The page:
Great rap duos often prove their collective potential by showing up on a single and, well, showing up the single. UGK and Outkast delivered four classic performances on “International Player’s Anthem (I Choose You)”. Years before they traded bars on “Otis”, Kanye West and Jay Z brought impassioned verses on Kanye’s “Never Left Me Down”. All three duos have released acclaimed albums together, so when 2 Chainz and Lil Wayne stole the show on the single “No Problem” from Chance The Rapper’s stellar Coloring Book, it was in the light of history that their collaborative tape Collegrove can be examined. Unfortunately, it does not live up to the heights that their duets have previously reached.
The pair first collaborated on the bombastic “Duffle Bag Boy”, a single by 2 Chainz’s group Playaz Circle. Lil Wayne, in the peak of his powers, delivered a hook ubiquitous enough to be repurposed on “Underground Kings”, one of the highlights of Wayne’s protégé Drake’s best album, Take Care. Wayne was impassioned while 2 Chainz showcased what would become his trademark lifestyle punchlines (“That’s that salad dressing, I’m on my thousandth island”). Until “No Problem”, the best of their collaborations since “Duffle Bag Boy” was “Yuck”, the opening track to 2 Chainz’s Based on a True Story. It was all bars over triumphant trumpets, while Wayne brought one of the catchier hooks of his later career thus far. This should have been the template off which Collegrove was built: two rappers who love rapping exhibiting that love over certified banger beats. Instead, the results are quite varied.
The two times in which this template is followed well here are on “Bounce” and “Gotta Lotta”, the third and fourth tracks of the album and the two lead singles (both the wisest choices). The former’s video pairs Lil Wayne and 2 Chainz in a rap battle with onlookers appearing properly impressed whenever each pulls out a vintage bar. Wayne brings out a flurry of internal rhymes (“My rivers rapid, my fins are splashin’, my gills are flappin’ / I bit some matches then sipped some gas and went and kissed the dragon”) to compliment 2 Chainz’s aforementioned punchlines (“Get pulled over for swervin’ like ‘Hi, officer’ / When he asked me why I’m swerving, ‘I’m high, officer’”). “Gotta Lotta”, by contrast, highlights Wayne’s melodic talents. Interpolating the famous melody of Scatman John’s “Scatman” in the hook, he transforms trite drug talk into something too catchy not to sing along to.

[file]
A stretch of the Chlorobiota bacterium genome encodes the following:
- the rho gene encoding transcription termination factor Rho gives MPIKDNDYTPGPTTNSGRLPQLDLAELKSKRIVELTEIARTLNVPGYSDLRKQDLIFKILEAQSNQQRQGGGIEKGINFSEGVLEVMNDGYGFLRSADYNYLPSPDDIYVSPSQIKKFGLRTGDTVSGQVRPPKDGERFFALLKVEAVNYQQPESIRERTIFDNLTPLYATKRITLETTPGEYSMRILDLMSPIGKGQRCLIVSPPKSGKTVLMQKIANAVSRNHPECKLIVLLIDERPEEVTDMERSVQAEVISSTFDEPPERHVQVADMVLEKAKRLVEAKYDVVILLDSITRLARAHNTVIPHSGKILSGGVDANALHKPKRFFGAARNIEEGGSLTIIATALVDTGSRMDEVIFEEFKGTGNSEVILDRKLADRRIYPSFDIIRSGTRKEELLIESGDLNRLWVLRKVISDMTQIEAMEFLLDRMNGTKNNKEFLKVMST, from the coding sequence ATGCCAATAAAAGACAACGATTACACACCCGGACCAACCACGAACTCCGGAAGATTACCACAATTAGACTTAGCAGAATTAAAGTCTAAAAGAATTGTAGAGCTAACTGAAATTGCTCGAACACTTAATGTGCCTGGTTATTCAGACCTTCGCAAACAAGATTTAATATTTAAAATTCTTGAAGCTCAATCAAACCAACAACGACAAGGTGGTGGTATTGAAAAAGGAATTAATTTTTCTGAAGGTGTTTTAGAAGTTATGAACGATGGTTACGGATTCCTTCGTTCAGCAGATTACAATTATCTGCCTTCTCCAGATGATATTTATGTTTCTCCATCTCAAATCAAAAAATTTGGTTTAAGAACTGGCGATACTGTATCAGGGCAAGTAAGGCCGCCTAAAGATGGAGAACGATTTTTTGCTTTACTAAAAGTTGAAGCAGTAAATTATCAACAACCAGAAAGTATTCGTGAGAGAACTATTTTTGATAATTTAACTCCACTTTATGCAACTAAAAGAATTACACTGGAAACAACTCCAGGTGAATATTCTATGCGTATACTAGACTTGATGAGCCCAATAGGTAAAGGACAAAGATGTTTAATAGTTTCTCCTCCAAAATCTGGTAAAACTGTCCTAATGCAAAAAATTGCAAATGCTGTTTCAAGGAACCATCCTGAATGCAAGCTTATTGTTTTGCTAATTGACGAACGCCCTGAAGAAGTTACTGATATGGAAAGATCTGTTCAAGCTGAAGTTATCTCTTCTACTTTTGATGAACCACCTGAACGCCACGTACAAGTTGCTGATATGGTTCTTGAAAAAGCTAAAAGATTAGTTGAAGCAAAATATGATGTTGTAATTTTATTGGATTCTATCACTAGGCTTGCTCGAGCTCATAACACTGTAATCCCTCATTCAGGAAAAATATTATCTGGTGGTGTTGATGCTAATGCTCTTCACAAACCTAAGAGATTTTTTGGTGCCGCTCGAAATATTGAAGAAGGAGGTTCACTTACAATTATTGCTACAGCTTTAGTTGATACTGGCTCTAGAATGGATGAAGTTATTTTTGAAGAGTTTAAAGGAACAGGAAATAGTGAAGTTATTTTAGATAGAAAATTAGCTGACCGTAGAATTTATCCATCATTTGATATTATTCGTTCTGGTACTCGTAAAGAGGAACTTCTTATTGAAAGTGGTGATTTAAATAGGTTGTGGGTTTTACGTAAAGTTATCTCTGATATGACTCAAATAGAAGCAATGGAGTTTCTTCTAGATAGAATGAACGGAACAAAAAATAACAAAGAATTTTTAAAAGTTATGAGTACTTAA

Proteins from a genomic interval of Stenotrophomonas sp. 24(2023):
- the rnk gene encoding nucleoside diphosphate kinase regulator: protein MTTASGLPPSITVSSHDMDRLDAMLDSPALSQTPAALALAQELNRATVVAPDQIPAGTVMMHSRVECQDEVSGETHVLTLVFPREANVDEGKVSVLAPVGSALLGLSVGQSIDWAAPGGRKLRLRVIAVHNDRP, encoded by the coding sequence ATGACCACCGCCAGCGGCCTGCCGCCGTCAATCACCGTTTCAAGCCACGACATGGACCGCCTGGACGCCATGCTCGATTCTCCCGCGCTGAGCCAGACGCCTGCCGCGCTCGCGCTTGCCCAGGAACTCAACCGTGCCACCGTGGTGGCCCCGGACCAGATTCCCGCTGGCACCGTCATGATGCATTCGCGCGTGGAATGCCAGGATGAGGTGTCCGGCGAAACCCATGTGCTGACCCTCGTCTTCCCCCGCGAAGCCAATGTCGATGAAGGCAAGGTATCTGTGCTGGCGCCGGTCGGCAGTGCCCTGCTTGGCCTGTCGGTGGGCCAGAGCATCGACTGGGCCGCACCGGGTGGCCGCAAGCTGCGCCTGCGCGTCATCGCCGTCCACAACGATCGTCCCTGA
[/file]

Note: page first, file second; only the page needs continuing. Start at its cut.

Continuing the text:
Elsewhere, the album falls flat not because of a lack of chemistry between the two, which is apparent on all eight of the 12 songs they appear, but because both don’t bring their A-games on every track. 2 Chainz has long been a rapper who’s shined brightest in feature spots, somebody whose giddy style works best in distilled 16-bar form, not over the slog over a full-length LP. And while Lil Wayne delivered classics in The Carter II and III, he made his legacy on show-stopping features and repurposing other beats to his own liking. For example, over the booming bass of “Blue C-Note”, they phone it in with lines like “Got a lot of rides like a bus station” (2 Chainz) and “I did it for my dogs / I did it for the skaters / I did it for the paper” (Lil Wayne).
Without inspired performances from two rappers who, following Collegrove’s release, proved that they can still rap with the best of them, this album is ultimately a disappointment. There’s no doubt that the two of them will still brighten up singles for as long as they’d like to keep rapping, but over the duration of a full album, the inspiration seems to run out. The beats are standard mid-2010s rap du jour, and this means that the rapping needs to be on a consistently excellent level to turn the songs into repeatable ones. With predecessors in the super-team genre being the phenomenal Watch The Throne and the two Run The Jewels albums, Collegrove falls short.